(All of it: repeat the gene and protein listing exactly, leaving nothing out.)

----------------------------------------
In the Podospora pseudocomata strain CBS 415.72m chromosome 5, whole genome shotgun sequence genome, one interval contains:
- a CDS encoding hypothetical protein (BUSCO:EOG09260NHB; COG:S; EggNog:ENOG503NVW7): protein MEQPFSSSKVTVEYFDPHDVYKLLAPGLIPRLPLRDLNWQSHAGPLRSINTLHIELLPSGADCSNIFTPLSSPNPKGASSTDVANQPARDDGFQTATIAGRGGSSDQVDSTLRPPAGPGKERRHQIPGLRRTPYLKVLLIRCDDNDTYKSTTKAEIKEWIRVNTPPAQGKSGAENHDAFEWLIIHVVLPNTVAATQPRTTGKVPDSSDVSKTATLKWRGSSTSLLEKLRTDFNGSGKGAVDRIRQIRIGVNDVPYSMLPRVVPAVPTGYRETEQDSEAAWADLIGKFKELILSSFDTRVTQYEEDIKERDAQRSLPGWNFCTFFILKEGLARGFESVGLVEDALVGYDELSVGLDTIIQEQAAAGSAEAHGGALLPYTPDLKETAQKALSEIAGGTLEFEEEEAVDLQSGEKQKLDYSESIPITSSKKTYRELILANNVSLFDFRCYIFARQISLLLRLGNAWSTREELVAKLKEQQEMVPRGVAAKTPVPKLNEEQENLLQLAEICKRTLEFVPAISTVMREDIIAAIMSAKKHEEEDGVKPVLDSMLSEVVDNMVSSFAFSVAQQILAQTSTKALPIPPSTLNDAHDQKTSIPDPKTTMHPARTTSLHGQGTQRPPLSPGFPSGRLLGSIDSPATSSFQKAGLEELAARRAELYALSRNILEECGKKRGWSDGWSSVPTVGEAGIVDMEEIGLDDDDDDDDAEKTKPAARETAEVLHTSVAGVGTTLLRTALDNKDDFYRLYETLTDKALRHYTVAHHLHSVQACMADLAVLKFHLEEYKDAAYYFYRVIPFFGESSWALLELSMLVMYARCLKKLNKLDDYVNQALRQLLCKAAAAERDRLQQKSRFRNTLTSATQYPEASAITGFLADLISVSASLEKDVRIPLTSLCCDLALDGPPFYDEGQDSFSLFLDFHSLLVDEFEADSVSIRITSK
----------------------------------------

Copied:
In the Podospora pseudocomata strain CBS 415.72m chromosome 5, whole genome shotgun sequence genome, one interval contains:
- a CDS encoding hypothetical protein (BUSCO:EOG09260NHB; COG:S; EggNog:ENOG503NVW7): protein MEQPFSSSKVTVEYFDPHDVYKLLAPGLIPRLPLRDLNWQSHAGPLRSINTLHIELLPSGADCSNIFTPLSSPNPKGASSTDVANQPARDDGFQTATIAGRGGSSDQVDSTLRPPAGPGKERRHQIPGLRRTPYLKVLLIRCDDNDTYKSTTKAEIKEWIRVNTPPAQGKSGAENHDAFEWLIIHVVLPNTVAATQPRTTGKVPDSSDVSKTATLKWRGSSTSLLEKLRTDFNGSGKGAVDRIRQIRIGVNDVPYSMLPRVVPAVPTGYRETEQDSEAAWADLIGKFKELILSSFDTRVTQYEEDIKERDAQRSLPGWNFCTFFILKEGLARGFESVGLVEDALVGYDELSVGLDTIIQEQAAAGSAEAHGGALLPYTPDLKETAQKALSEIAGGTLEFEEEEAVDLQSGEKQKLDYSESIPITSSKKTYRELILANNVSLFDFRCYIFARQISLLLRLGNAWSTREELVAKLKEQQEMVPRGVAAKTPVPKLNEEQENLLQLAEICKRTLEFVPAISTVMREDIIAAIMSAKKHEEEDGVKPVLDSMLSEVVDNMVSSFAFSVAQQILAQTSTKALPIPPSTLNDAHDQKTSIPDPKTTMHPARTTSLHGQGTQRPPLSPGFPSGRLLGSIDSPATSSFQKAGLEELAARRAELYALSRNILEECGKKRGWSDGWSSVPTVGEAGIVDMEEIGLDDDDDDDDAEKTKPAARETAEVLHTSVAGVGTTLLRTALDNKDDFYRLYETLTDKALRHYTVAHHLHSVQACMADLAVLKFHLEEYKDAAYYFYRVIPFFGESSWALLELSMLVMYARCLKKLNKLDDYVNQALRQLLCKAAAAERDRLQQKSRFRNTLTSATQYPEASAITGFLADLISVSASLEKDVRIPLTSLCCDLALDGPPFYDEGQDSFSLFLDFHSLLVDEFEADSVSIRITSK